Sanctions are a contentious issue in Zimbabwe and they have been around since before the nation was born and was still called Rhodesia. Read More!
The Politics of Sanctions on Zimbabwe
Sanctions have been a contentious issue in Zimbabwe. They have been around since before the nation was born and was still called Rhodesia.
Rhodesia had gone against the international consensus that all men were equal, the Rhodesian government of Ian Smith believed only whites deserved the vote and power. The international community put sanctions on Rhodesia, and they became one of the reasons that Ian Smith relented in the liberation war that birthed Zimbabwe.
When Zimbabwe was born, with equal rights for and, the sanctions were lifted. The lifting of Sanctions was one of the reasons that a young Zimbabwe had substantial economic growth in the early 1980s.
The 1990s came with anemic economic growth and social unrest. A watershed moment for the influential Zanu PF was a democratic vote that didn’t go their way. Not only did they lose the majority, but a new widespread opposition rose called the MDC. To stem the rise of the MDC, the ruling party adopted ruinous populist policies, harassed the judiciary, and disregarded property rights.
The documented violence against the opposition MDC, opposing views, and disregard for human rights gave the western nations, led by the UK, enough reasons to slap sanctions on Zimbabwe. It was during this time that Zanu PF was carrying out its most significant populist policy, the land reform. Zanu PF used the land reform to place itself as a champion for African people by setting a historical imbalance right by taking land from whites and giving it to blacks. In later years, Zanu PF has admitted that the land reform was chaotic and could have been handled better.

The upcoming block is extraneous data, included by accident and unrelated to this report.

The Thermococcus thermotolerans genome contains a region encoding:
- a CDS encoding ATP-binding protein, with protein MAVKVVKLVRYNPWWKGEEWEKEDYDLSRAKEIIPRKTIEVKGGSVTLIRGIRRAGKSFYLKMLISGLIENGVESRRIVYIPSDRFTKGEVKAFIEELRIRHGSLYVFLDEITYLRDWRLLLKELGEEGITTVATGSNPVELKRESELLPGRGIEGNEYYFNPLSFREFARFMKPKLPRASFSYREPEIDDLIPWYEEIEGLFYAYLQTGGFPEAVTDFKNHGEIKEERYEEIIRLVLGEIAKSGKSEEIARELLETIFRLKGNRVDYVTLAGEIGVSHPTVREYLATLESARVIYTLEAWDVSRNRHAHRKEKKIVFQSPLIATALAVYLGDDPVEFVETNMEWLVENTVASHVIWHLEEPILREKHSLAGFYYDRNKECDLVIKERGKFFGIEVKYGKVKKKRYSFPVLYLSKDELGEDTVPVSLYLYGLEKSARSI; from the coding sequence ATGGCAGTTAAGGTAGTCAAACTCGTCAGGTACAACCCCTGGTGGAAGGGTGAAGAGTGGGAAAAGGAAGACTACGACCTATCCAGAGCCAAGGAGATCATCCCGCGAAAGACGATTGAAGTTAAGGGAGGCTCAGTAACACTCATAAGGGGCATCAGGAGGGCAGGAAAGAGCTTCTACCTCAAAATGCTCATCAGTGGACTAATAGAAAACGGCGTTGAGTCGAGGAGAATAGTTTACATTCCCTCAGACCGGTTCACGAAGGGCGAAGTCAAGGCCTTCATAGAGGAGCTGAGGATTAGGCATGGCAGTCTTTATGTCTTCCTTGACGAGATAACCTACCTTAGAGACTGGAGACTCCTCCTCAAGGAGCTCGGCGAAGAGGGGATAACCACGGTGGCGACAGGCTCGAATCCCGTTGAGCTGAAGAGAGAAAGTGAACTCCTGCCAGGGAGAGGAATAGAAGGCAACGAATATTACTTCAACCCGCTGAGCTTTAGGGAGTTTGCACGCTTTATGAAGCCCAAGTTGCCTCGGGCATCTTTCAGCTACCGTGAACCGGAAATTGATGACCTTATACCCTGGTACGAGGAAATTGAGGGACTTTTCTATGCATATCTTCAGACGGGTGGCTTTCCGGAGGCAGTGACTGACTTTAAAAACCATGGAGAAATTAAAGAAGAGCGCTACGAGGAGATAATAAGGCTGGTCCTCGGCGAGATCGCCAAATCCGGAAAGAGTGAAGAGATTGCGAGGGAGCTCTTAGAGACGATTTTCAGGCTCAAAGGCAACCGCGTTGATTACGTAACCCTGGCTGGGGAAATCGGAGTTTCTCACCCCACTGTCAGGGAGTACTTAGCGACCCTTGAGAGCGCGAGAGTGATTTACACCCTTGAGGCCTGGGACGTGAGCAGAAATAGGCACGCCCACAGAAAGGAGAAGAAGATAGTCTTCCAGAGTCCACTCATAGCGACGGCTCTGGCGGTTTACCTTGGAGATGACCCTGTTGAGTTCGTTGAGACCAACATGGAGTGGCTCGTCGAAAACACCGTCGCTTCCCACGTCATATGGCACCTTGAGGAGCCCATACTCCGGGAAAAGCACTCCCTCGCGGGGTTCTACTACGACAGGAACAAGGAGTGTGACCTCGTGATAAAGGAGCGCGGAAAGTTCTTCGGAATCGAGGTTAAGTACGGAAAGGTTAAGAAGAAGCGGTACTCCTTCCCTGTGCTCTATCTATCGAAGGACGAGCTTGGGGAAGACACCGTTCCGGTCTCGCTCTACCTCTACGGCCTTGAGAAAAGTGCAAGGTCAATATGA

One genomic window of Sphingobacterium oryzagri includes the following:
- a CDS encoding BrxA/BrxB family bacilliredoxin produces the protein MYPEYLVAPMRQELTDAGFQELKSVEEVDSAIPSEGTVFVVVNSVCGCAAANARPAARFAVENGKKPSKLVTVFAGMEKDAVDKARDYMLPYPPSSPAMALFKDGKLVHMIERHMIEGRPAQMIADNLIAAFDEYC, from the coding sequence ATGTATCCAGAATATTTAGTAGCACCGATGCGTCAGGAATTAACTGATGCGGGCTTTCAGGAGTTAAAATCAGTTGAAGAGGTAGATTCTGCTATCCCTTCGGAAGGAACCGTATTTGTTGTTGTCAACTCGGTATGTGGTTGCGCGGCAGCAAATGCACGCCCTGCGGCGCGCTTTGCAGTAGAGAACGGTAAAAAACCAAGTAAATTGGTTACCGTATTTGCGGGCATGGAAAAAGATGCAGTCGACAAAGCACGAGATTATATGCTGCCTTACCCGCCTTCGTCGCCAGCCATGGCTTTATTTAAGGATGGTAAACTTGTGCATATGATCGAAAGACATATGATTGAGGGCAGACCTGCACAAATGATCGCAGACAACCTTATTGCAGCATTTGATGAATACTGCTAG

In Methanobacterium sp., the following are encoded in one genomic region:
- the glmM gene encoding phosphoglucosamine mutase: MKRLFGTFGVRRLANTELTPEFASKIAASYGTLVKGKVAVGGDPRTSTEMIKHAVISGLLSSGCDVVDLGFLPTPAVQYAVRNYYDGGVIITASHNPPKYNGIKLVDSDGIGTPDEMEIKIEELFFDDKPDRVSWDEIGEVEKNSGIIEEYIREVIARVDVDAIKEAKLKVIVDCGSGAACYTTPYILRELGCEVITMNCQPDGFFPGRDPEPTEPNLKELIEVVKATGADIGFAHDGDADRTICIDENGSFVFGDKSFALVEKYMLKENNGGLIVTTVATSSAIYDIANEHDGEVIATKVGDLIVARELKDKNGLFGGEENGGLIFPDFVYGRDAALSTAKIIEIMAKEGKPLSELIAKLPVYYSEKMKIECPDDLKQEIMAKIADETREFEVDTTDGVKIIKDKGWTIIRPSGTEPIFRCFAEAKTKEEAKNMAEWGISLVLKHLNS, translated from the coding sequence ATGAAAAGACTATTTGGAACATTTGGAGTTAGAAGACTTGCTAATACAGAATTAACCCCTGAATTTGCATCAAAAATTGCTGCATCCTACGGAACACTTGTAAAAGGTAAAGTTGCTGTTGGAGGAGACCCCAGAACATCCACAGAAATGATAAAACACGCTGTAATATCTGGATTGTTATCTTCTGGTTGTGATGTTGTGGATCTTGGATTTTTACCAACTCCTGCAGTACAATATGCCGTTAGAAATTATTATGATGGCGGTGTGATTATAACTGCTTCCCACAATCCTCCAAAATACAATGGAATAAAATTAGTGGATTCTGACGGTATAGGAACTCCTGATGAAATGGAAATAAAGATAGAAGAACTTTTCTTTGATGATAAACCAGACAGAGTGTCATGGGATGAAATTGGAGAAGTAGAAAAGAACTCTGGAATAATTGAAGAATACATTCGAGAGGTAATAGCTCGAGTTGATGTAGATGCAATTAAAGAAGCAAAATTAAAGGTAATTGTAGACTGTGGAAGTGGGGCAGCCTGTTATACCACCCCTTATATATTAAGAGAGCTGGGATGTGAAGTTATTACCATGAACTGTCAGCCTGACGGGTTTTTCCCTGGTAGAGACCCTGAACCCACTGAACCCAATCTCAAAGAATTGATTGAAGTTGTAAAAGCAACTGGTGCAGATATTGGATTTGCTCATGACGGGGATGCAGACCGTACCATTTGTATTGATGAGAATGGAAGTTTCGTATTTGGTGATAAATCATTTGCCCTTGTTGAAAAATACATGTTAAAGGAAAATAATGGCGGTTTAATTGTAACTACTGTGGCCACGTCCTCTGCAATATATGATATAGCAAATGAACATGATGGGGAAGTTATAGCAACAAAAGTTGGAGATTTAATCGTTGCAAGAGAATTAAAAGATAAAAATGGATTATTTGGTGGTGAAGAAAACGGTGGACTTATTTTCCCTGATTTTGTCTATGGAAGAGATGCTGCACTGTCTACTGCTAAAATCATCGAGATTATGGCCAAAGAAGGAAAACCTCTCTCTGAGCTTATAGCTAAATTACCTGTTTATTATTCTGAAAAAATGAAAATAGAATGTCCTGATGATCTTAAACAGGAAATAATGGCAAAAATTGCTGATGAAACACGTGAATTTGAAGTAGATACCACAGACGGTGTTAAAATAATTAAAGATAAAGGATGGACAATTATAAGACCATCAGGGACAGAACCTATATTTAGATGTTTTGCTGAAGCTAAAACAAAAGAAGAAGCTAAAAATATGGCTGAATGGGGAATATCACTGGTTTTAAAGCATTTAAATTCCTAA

Sanctions by the European Union and America were aimed at high-level government officials, Zanu PF, and parastatals. But Zanu PF used its grip on the media to spread the ideas that the sanctions were due to the land reform and were against the entire nation. Although ordinary Zimbabweans could trade and access western markets freely, they become a risk factor for western businesses who were afraid that they could be acting as proxies for those on the sanctions list. Zanu PF acolytes used the denial of service to ordinary Zimbabweans as an example of the nation being on sanctions.
Western nations insisted that the sanctions were against specific individuals and would not be removed till Zimbabwe adopted democratic reforms. As part of efforts to encourage a political settlement between Zanu PF and MDC, the western nations removed some organizations and individuals from its sanctions list. A few of them remained.
In October 2019, the Zimbabwean government declared a national protest against sanctions. They had the backing of SADC. The demonstration was primarily seen as a ZANU PF project and lacked popular support. Western nations insisted on reforms before the sanctions will be removed, and Zanu PF seems set to keep using their existence as the reason for Zimbabwe’s crumbling economy.
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